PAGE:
In our recent article on metering modes, we touched on the option of using a grey card as a reference for getting accurate exposures, writes Jon Adams. Here, we’ll explore the way such a tool is used for this purpose, and also how it can be used as a white balance reference to make sure you get accurate colours, too.
A ‘grey card’ is rather boringly named, but it’s at least an accurate description of what it is! They’re available in all shapes and sizes, and aren’t necessarily ‘cards’, but the grey tone on its surface isn’t any old grey – it’s a very specific grey that reflects 18% of the light falling on it. This level of reflectance is exactly halfway between black and white, so is an official ‘midtone’ in photographic parlance. Midtones are useful, as they are what lightmeters use to measure the brightness of a scene or subject, and give a correct exposure.
Grey cards come in all shapes and sizes but reflect 18% of the light falling on them. This is the reflective property of an official ‘midtone’.
Of course, when we’re just talking about reflectance, the colour doesn’t matter at all, so if you want to measure the luminosity reflecting off a midtoned area, provided it reflects 18% of the light, it doesn’t matter if it’s red, green, blue or grey. But grey is useful for more colourful reasons we’ll get to in a moment.
Getting your exposure spot on
When determining the correct exposure for a shot, all you have to do is place a grey card in the same light as your subject, and then spot meter from it. This will give an accurate exposure, so if you set aperture priority mode, dial in your preferred aperture value and point the spotmeter at the grey card, then the shutter speed you’re given is what you should set for that scene in that light. This grey-card function was important for critical exposures on slide film back in the day, as it allowed you to take an objective exposure reading from an independent reference point that wasn’t influenced by the content of the scene.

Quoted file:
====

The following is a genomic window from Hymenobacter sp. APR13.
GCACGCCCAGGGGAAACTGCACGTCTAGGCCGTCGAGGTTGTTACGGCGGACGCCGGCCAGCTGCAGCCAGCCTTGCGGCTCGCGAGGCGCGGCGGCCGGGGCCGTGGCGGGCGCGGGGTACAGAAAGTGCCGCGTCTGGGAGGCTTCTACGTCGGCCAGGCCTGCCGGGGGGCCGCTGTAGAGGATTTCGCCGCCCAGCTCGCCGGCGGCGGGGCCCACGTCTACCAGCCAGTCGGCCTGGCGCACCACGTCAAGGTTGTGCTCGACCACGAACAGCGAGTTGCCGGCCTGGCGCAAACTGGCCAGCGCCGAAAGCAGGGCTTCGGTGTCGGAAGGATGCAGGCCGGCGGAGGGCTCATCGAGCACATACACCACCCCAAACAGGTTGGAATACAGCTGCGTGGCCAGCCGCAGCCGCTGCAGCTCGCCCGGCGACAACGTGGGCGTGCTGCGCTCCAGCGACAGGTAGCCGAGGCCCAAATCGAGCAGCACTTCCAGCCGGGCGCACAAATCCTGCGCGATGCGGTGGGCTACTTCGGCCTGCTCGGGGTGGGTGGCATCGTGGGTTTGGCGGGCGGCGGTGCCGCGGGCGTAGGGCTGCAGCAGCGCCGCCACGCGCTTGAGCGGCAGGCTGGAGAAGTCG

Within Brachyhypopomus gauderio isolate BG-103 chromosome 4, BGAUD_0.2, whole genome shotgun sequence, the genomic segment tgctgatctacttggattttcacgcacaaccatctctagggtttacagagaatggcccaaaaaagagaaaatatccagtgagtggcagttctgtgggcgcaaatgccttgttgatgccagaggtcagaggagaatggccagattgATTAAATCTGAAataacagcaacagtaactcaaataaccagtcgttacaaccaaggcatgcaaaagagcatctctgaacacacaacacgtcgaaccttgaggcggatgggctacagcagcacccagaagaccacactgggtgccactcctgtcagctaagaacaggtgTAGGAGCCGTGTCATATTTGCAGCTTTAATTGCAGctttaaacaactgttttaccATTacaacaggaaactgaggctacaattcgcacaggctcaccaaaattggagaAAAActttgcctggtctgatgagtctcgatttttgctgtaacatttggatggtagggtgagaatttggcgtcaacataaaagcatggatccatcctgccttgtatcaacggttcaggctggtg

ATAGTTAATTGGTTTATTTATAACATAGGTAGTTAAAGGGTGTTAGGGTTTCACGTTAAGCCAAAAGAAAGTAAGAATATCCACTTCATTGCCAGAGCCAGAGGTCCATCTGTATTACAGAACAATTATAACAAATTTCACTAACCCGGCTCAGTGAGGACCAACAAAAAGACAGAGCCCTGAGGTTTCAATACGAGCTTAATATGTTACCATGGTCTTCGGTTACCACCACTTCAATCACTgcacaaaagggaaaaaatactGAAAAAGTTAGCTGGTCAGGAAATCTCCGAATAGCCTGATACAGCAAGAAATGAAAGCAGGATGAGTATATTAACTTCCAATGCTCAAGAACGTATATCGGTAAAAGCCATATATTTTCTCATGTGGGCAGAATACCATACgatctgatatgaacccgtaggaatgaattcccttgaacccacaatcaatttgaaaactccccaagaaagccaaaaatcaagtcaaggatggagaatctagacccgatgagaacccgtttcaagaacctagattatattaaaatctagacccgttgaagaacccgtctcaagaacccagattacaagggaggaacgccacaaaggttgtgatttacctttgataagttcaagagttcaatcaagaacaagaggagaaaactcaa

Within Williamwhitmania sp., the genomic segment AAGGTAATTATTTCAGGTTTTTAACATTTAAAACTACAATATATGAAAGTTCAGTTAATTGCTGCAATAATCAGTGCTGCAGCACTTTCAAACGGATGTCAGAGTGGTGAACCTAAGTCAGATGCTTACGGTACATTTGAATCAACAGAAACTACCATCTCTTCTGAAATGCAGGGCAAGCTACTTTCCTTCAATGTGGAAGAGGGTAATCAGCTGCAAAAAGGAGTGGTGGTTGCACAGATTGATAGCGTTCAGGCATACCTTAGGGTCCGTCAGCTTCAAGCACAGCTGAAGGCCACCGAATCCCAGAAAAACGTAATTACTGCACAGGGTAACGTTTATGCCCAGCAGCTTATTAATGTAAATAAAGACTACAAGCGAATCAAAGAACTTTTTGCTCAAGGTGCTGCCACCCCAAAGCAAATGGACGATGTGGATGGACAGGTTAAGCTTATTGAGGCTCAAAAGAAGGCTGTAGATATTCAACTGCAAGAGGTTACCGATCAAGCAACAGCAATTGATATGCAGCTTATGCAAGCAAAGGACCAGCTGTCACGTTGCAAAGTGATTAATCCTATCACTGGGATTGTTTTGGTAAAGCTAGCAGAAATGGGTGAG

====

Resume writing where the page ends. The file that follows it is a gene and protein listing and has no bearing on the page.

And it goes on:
By spot-metering off a grey card held in the same light as the subject, acccurate exposures can be achieved.
A tool for better colours
Nowadays though, with a screen on the back, a histogram display at your fingertips, and no cost for shooting extra frames either side of your best guess to hedge your bets, this grey card function isn’t so important. Where it DOES come into its own is in getting your colours right. The grey of a grey card is perfectly neutral. This means you can use it as a neutral reference point for colour. You can do this by setting a custom white balance in camera, using the grey card as the reference point for the setting, or – much more commonly – you can do it later in raw conversion software like Adobe Camera Raw or Lightroom.
Place your grey card in the scene and take a reference shot using your camera’s RAW format. Now, remove the card and shoot your pictures, and when you’re making your raw conversions, you can use the grey card shot as a white balance reference. Just select the white balance eyedropper in the raw software and click on the card, and your custom white balance will be set for the scene.
By taking a raw reference shot with a grey card in the scene, you can ensure accurate colours by clicking on it with the WB eyedropper and transferring the Temperature & Tint settings to subsequent shots taken in the same light.
Now, all you have to do is transfer the white balance setting (the colour temperature value) to all other the other shots you’ve taken in the same light, and your colours will be spot on. This can be important where colour fidelity is critical – for example, when shooting product shots or getting accurate skin tones in portraits – and is especially useful when you’re inconsistent or variable light sources.
Grey cards always seem a bit more expensive than they should be (they start at around £30), but it’s worth investing in one if you need to maintain accurate colours in your shots, or want an objective reference for exposure settings in tricky conditions.